We confirm previous reports that the risk of facial lesions and other side effects associated with the use of a standard interface may be increased because of high ventilator dependence in DMD patients with ARF.3 Notwithstanding this risk, our DMD patients were switched early to NIV when they were still completely ventilator-dependent, according to current guidelines and clinical practice,1,6 to decrease the complications associated with tracheal intubation in mechanically ventilated patients. Until the onset of skin lesions, NIV proved to be effective in reversing ARF in both patients (Table 1). Despite efforts made to avoid it, skin breakdown on the nose bridge occurred after 72–96 h of continuous NIV. Thus alternative patient-ventilator interfaces were evaluated in an attempt to avoid invasive mechanical ventilation.

Studies suggest that N-PSV delivered by helmet is better tolerated than N-PSV delivered by conventional masks and is similarly effective in reducing the need for endotracheal intubation.4 These data warranted the choice of helmet ventilation in the two DMD patients.

At first, based on the literature,4 assisted mechanical ventilation in the form of PSV was used with the helmet. In this condition, both patients showed poor patient–ventilator synchrony and several unassisted inspiratory efforts (Fig. 1), despite the fact that the ventilator was set with very high trigger sensitivity. Furthermore, the percentage of inspiratory assistance, defined as % of inspiratory time spent at nominal pressure level,7 was very low, suggesting quite poor respiratory muscle unloading (Fig. 1). In both cases, ABGs could not be measured during helmet PSV because of very severe clinical intolerance to the ventilator mode.

These findings confirm previous reports in the literature showing significant patient–ventilator asynchrony, discomfort and inefficacy in unloading the respiratory muscles during helmet N-PSV as a result of helmet characteristics conflicting with the algorithms governing PSV.5 In particular, the present case report confirms that patients with DMD may be exposed to severe asynchrony during N-PSV.8

Assist-controlled modalities are commonly used in the ICU to assure triggering and cycling of the ventilator in the presence of persistent patient–ventilator asynchrony.6,9 During BIPAP provided by the Evita4 ventilator, a positive pressure breath is delivered regardless of the patient’s trigger capability, TI of the mechanical breaths is preset, and spontaneous breathing is permitted in any phase of the mechanical cycle.10 In our study, to optimize patient–ventilator interactions, TI and RR during BIPAP were matched with those obtained during a helmet CPAP trial. The inspiratory triggering threshold was set at the most sensitive level that did not induce auto-triggering, although pressure rise time was set at the ventilator’s fastest ramp. With these changes, major patient-ventilator asynchrony and the ineffective efforts during synchronized BIPAP mode disappeared, and percentage of inspiratory assistance increased (Fig. 1).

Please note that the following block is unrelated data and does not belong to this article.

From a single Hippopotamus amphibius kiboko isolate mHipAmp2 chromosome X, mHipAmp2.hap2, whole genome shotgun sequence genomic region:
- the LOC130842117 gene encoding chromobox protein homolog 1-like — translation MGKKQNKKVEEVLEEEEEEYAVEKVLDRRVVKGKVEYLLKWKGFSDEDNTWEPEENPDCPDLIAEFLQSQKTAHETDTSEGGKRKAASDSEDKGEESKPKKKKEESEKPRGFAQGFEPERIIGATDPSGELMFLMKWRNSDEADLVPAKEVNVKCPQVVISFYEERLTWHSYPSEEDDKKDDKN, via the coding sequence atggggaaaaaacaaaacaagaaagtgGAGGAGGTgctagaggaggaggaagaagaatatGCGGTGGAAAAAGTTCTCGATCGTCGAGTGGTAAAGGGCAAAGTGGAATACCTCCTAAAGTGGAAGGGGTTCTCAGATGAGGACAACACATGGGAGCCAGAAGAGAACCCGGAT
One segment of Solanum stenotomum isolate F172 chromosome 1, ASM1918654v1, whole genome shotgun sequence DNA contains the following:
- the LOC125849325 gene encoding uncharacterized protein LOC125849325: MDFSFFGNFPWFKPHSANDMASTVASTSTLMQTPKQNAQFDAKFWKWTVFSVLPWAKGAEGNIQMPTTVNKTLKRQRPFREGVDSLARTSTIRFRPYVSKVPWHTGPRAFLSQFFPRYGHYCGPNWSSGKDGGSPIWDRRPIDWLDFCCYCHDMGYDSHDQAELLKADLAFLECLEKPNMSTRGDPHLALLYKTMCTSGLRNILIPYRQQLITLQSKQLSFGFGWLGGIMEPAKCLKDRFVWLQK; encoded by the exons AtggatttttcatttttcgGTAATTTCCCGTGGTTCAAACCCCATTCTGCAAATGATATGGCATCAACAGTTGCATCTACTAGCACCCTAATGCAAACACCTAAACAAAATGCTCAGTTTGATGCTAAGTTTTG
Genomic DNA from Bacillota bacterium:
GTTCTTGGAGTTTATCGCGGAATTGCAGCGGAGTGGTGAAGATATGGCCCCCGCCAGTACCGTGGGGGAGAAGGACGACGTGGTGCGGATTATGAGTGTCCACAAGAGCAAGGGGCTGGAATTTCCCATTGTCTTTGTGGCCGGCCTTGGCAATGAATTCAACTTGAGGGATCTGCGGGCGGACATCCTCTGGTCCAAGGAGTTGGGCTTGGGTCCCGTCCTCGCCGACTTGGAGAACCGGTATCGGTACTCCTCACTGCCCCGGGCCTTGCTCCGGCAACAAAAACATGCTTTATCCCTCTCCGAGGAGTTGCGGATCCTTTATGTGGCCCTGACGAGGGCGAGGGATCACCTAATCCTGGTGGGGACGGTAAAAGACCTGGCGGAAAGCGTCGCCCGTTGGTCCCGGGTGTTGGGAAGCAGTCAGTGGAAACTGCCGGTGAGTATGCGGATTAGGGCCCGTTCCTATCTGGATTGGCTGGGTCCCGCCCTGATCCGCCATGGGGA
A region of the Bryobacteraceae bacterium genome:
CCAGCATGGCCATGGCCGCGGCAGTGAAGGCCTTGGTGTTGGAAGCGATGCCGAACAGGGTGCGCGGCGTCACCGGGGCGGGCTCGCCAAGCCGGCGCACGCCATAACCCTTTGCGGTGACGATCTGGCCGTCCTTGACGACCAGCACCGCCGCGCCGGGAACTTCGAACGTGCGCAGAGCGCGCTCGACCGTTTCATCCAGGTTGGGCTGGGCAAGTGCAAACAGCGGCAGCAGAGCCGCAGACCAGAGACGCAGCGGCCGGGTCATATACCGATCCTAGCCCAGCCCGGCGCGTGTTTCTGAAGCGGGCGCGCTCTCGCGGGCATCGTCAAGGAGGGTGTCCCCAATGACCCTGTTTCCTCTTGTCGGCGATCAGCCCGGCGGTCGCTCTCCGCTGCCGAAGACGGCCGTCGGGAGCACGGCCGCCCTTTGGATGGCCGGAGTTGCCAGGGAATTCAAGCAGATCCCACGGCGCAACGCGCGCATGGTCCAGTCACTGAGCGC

Some technical aspects merit discussion. First, the assessment of patient–ventilator asynchrony requires at least an esophageal catheter system in place to record inspiratory muscle efforts11 or diaphragm recordings12 coupled with flow and Pao tracings. Esophageal catheters to record pressure or diaphragm electromyography and a mouthpiece to record airflow were not used in the two patients presented here because of swallowing dysfunction and dyspnea. As an alternative, we used RIP to detect patient–ventilator asynchrony and tidal volume. According to the criteria used in sleep medicine, ineffective inspiratory efforts were defined as thoracic-abdominal displacements not assisted by the ventilator positive pressure boost (Fig. 1). Second, RIP tracings and Pao were recorded in each patient only during the first hour of helmet ventilation. Subsequently, RR was clinically assessed13 and TI extrapolated from RR assuming an inspiratory- to-expiratory ratio of 1:2. Third, the pathophysiology of ARF can change quite quickly, making NIV assistance inadequate. To avoid ventilator over-assistance or under-assistance, patient RR, and TI were screened daily during a CPAP trial to reset ventilator parameters as close as possible to the patient’s own values. Moreover, a weaning protocol based on progressive airway pressure reduction was implemented.13 This approach allowed nasal lesions to heal and patients to recover quickly from ARF (8 and 6 days, respectively).

In conclusion, the two clinical cases presented and discussed here show that helmet ventilation can be considered to manage intolerance to a nasal mask during NIV in patients with DMD and ARF. However, because difficult triggering and poor patient ventilator synchrony occur during helmet N-PSV, assist pressure-controlled mode may be more indicated to provide helmet ventilation.


The authors would like to thank Michele Mele for his technical support in preparing the manuscript.